We are happy to announce a talk by Reginald Akuoko Duah (Berlin/Ghana) in the Semantics Colloquium.
The talk will take place on campus in IG 4.301.
Title: Phylogenetics of conative animal calls: The case of Akan
Date: May 4, 2023
Time: 4 pm – 6 pm ct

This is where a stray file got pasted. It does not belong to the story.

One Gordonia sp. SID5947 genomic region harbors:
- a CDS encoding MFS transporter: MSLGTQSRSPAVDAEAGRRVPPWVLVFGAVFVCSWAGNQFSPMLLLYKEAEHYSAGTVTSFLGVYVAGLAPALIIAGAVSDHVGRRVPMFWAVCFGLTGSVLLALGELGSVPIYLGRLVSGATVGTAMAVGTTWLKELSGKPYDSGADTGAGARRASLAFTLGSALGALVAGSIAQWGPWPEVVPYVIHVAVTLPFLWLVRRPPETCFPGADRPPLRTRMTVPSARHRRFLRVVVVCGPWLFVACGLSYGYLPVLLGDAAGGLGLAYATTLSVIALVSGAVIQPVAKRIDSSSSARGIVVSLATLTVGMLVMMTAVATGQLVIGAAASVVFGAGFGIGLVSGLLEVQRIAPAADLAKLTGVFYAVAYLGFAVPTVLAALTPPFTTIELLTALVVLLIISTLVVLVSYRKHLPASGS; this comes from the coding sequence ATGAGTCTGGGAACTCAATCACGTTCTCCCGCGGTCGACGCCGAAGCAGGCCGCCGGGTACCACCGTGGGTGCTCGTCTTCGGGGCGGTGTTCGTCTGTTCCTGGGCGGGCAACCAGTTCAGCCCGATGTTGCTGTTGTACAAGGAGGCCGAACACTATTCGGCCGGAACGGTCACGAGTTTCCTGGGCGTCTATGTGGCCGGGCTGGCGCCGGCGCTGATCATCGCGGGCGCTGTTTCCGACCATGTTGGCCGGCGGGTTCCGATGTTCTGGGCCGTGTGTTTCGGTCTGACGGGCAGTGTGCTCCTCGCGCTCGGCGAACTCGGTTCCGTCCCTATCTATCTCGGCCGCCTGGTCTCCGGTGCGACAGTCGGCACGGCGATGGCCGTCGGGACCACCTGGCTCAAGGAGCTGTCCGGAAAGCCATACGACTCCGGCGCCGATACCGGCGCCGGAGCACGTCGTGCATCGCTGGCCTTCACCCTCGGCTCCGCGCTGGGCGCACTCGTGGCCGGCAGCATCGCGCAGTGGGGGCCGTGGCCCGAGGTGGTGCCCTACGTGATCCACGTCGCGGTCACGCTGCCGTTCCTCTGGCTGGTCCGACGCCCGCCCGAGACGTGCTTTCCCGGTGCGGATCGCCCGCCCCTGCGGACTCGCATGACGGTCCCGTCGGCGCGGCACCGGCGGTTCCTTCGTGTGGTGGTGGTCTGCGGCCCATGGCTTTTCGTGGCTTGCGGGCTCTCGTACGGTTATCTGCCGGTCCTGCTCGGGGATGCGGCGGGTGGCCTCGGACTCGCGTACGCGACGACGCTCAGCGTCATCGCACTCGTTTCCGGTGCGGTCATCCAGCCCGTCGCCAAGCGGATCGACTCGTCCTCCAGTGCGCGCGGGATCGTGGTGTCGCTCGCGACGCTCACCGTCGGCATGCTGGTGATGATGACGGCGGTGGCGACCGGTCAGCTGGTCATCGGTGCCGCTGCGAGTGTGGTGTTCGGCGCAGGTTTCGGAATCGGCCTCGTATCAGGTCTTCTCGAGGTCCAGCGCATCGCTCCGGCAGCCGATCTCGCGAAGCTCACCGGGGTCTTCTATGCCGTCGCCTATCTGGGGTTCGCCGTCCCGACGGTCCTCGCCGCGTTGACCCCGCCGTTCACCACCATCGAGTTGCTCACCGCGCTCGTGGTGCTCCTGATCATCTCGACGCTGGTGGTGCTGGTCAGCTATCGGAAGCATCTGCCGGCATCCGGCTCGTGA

The present paper aims to expand our understanding of the phylogenetics of conative animal calls (CACs) by verifying their formal dissimilarity in closely related languages. To do so, we examine CACs in three varieties of Akan (Kwa, Niger-Congo), i.e., Asante, Bono, and Fante, spoken in the Ashanti, Bono, and Central regions of Ghana, respectively. Given that Akan CACs have neither been documented nor analyzed in a systematic manner thus far, our research also seeks to improve the knowledge of human-to-animal communication in these three language verities. In harmony with the theoretical stance adopted in the most recent works on CACs (Andrason & Karani 2021; Andrason 2022; forthcoming; Andrason & Phiri 2023), we embrace a prototypical approach to linguistic categorization (Evans & Green 2006; Janda 2015). Accordingly, in order to determine the (extent of the) phylogenetic convergence/divergence of CACs, we test CACs identified in Asante, Bono, and Fante for their compliance with a cross-linguistic prototype. The results show that the concept of motion is the most relevant semantic component of CACs in Akan. Indeed, motion-related CACs are significantly more common than CACs unrelated to motion. Among all the 106 CACs in Asante, Bono, and Fante counted jointly, 105 express some nuance of motion (99%) with 92 constructions (87%) being exclusively associated with motion. Among the motion-related CACs, summonses predominate with 50 constructions attested in Akan, of which 36 are exclusively employed to order animals to come. Directionals and dispersals are less numerous. Among the motion-related CACs, summonses predominate with 50 constructions attested in Akan, of which 36 are exclusively employed to order animals to come. Directionals and dispersals, however, are less numerous. This translates onto the following hierarchy: summons → directionals → dispersal. However, when each variety is considered separately, the resulting hierarchies of motion-related actions differ both from this global hierarchy and from each other.